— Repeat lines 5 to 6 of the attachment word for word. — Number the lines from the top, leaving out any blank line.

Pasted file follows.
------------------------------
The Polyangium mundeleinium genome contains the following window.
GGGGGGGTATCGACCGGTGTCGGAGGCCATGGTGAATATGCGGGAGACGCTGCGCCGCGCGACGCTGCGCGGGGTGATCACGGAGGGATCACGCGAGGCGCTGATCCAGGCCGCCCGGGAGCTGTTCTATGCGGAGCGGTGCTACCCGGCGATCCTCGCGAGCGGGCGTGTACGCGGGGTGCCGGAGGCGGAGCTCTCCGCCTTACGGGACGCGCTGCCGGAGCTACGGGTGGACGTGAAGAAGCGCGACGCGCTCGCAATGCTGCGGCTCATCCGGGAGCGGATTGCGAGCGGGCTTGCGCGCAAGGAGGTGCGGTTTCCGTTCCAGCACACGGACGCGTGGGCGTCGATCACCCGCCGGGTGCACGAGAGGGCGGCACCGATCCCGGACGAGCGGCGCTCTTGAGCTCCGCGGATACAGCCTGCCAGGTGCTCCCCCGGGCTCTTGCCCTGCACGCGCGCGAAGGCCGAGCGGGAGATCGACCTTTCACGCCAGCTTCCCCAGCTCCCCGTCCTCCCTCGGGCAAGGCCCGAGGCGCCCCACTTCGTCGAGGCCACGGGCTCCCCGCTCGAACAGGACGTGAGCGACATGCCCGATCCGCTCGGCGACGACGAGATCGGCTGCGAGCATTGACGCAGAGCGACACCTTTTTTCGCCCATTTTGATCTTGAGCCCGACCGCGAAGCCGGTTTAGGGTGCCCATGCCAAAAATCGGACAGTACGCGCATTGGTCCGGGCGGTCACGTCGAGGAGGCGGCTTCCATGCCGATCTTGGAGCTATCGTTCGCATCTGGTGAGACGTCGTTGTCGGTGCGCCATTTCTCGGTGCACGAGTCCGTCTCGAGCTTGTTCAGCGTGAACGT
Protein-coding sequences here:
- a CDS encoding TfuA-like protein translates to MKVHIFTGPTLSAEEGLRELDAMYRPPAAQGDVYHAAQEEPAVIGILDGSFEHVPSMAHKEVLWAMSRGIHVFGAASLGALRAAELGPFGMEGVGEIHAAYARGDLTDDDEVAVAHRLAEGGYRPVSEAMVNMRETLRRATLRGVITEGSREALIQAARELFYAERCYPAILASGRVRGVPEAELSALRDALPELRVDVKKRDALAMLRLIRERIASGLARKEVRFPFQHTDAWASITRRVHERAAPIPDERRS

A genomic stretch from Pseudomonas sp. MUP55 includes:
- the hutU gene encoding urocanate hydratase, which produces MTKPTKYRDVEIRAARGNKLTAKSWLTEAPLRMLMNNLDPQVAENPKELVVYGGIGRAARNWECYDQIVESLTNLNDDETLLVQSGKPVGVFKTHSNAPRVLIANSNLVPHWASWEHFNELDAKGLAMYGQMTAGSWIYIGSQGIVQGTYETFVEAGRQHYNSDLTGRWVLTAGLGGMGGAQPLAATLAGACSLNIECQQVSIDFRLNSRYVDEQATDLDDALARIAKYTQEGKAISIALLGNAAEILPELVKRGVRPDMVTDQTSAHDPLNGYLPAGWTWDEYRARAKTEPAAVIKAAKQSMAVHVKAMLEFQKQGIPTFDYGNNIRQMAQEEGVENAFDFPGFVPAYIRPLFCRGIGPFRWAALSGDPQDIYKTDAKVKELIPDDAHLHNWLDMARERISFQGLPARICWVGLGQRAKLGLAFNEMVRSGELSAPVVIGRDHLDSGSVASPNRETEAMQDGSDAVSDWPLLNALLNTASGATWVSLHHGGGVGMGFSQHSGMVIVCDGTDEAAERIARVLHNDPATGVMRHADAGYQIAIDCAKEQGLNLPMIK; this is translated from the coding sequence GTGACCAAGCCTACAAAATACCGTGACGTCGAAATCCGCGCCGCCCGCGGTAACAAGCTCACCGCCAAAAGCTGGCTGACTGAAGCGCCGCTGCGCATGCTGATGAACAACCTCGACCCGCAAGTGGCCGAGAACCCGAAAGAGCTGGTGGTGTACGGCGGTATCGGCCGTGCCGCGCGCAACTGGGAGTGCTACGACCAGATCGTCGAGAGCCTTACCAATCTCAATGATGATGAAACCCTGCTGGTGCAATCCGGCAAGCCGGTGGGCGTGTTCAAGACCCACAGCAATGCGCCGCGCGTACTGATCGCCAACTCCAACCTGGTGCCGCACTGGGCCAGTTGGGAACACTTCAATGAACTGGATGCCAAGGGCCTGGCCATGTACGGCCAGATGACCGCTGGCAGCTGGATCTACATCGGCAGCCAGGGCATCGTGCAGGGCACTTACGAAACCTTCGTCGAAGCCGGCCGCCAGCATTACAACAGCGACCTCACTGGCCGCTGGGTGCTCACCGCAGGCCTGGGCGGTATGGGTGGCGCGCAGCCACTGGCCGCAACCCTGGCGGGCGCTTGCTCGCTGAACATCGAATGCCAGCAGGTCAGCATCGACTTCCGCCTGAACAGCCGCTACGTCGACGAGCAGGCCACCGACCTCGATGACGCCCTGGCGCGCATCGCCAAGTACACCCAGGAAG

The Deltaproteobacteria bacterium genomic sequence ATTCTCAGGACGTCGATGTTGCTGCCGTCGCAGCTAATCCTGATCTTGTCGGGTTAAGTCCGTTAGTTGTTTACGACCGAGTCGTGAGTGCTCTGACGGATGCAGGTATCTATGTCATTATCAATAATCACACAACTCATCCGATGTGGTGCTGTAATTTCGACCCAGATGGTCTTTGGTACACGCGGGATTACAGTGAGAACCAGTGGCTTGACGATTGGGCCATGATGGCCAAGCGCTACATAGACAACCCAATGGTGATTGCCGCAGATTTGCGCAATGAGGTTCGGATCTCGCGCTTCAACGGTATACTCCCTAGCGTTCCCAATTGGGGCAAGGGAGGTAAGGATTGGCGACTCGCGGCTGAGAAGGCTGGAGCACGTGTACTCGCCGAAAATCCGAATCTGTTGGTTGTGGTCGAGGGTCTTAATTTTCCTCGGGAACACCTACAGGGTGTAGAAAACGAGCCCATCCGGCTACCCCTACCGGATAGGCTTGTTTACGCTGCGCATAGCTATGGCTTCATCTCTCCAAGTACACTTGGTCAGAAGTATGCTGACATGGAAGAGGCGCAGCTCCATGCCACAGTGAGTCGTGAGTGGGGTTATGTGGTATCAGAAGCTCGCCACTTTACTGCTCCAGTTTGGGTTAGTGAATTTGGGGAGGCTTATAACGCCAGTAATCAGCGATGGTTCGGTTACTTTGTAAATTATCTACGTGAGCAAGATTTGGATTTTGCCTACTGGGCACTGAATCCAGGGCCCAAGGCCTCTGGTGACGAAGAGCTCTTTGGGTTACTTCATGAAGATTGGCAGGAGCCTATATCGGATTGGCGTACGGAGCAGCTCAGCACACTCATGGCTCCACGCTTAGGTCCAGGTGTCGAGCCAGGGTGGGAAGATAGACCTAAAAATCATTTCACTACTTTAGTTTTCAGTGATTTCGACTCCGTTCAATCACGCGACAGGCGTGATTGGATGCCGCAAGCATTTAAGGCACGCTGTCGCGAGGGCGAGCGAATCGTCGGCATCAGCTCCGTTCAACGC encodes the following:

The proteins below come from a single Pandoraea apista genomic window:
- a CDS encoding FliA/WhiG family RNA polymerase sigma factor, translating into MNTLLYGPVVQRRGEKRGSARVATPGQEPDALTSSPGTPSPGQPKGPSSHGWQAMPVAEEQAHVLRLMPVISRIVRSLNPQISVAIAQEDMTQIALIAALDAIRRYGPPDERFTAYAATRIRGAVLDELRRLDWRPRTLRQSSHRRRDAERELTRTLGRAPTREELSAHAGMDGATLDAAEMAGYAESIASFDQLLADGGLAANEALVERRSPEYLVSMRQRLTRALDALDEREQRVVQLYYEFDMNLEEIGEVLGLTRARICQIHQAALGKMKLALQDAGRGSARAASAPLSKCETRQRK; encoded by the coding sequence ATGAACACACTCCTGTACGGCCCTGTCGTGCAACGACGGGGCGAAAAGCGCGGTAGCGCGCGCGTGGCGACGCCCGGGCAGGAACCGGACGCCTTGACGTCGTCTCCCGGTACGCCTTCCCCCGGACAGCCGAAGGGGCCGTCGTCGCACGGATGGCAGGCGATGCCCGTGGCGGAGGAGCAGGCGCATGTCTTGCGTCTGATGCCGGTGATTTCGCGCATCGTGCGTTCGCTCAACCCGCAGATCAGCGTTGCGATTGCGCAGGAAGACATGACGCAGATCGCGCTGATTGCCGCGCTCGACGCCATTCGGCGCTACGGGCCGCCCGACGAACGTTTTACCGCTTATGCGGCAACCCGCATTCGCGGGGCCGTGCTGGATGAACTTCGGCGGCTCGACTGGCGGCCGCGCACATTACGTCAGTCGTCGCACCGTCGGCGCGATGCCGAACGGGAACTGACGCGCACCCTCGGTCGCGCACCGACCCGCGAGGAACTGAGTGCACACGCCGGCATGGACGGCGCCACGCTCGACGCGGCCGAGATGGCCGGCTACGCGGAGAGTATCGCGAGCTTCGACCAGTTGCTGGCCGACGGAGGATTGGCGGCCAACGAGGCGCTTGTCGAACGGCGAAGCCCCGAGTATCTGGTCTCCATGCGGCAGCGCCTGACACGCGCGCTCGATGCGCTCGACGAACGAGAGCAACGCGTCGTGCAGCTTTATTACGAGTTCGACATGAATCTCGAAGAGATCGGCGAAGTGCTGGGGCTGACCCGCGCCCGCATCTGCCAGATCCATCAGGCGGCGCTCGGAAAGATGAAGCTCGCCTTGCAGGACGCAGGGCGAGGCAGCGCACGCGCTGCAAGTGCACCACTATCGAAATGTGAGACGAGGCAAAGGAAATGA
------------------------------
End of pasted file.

A genomic stretch from Pseudomonas sp. MUP55 includes:
- the hutU gene encoding urocanate hydratase, which produces MTKPTKYRDVEIRAARGNKLTAKSWLTEAPLRMLMNNLDPQVAENPKELVVYGGIGRAARNWECYDQIVESLTNLNDDETLLVQSGKPVGVFKTHSNAPRVLIANSNLVPHWASWEHFNELDAKGLAMYGQMTAGSWIYIGSQGIVQGTYETFVEAGRQHYNSDLTGRWVLTAGLGGMGGAQPLAATLAGACSLNIECQQVSIDFRLNSRYVDEQATDLDDALARIAKYTQEGKAISIALLGNAAEILPELVKRGVRPDMVTDQTSAHDPLNGYLPAGWTWDEYRARAKTEPAAVIKAAKQSMAVHVKAMLEFQKQGIPTFDYGNNIRQMAQEEGVENAFDFPGFVPAYIRPLFCRGIGPFRWAALSGDPQDIYKTDAKVKELIPDDAHLHNWLDMARERISFQGLPARICWVGLGQRAKLGLAFNEMVRSGELSAPVVIGRDHLDSGSVASPNRETEAMQDGSDAVSDWPLLNALLNTASGATWVSLHHGGGVGMGFSQHSGMVIVCDGTDEAAERIARVLHNDPATGVMRHADAGYQIAIDCAKEQGLNLPMIK; this is translated from the coding sequence GTGACCAAGCCTACAAAATACCGTGACGTCGAAATCCGCGCCGCCCGCGGTAACAAGCTCACCGCCAAAAGCTGGCTGACTGAAGCGCCGCTGCGCATGCTGATGAACAACCTCGACCCGCAAGTGGCCGAGAACCCGAAAGAGCTGGTGGTGTACGGCGGTATCGGCCGTGCCGCGCGCAACTGGGAGTGCTACGACCAGATCGTCGAGAGCCTTACCAATCTCAATGATGATGAAACCCTGCTGGTGCAATCCGGCAAGCCGGTGGGCGTGTTCAAGACCCACAGCAATGCGCCGCGCGTACTGATCGCCAACTCCAACCTGGTGCCGCACTGGGCCAGTTGGGAACACTTCAATGAACTGGATGCCAAGGGCCTGGCCATGTACGGCCAGATGACCGCTGGCAGCTGGATCTACATCGGCAGCCAGGGCATCGTGCAGGGCACTTACGAAACCTTCGTCGAAGCCGGCCGCCAGCATTACAACAGCGACCTCACTGGCCGCTGGGTGCTCACCGCAGGCCTGGGCGGTATGGGTGGCGCGCAGCCACTGGCCGCAACCCTGGCGGGCGCTTGCTCGCTGAACATCGAATGCCAGCAGGTCAGCATCGACTTCCGCCTGAACAGCCGCTACGTCGACGAGCAGGCCACCGACCTCGATGACGCCCTGGCGCGCATCGCCAAGTACACCCAGGAAG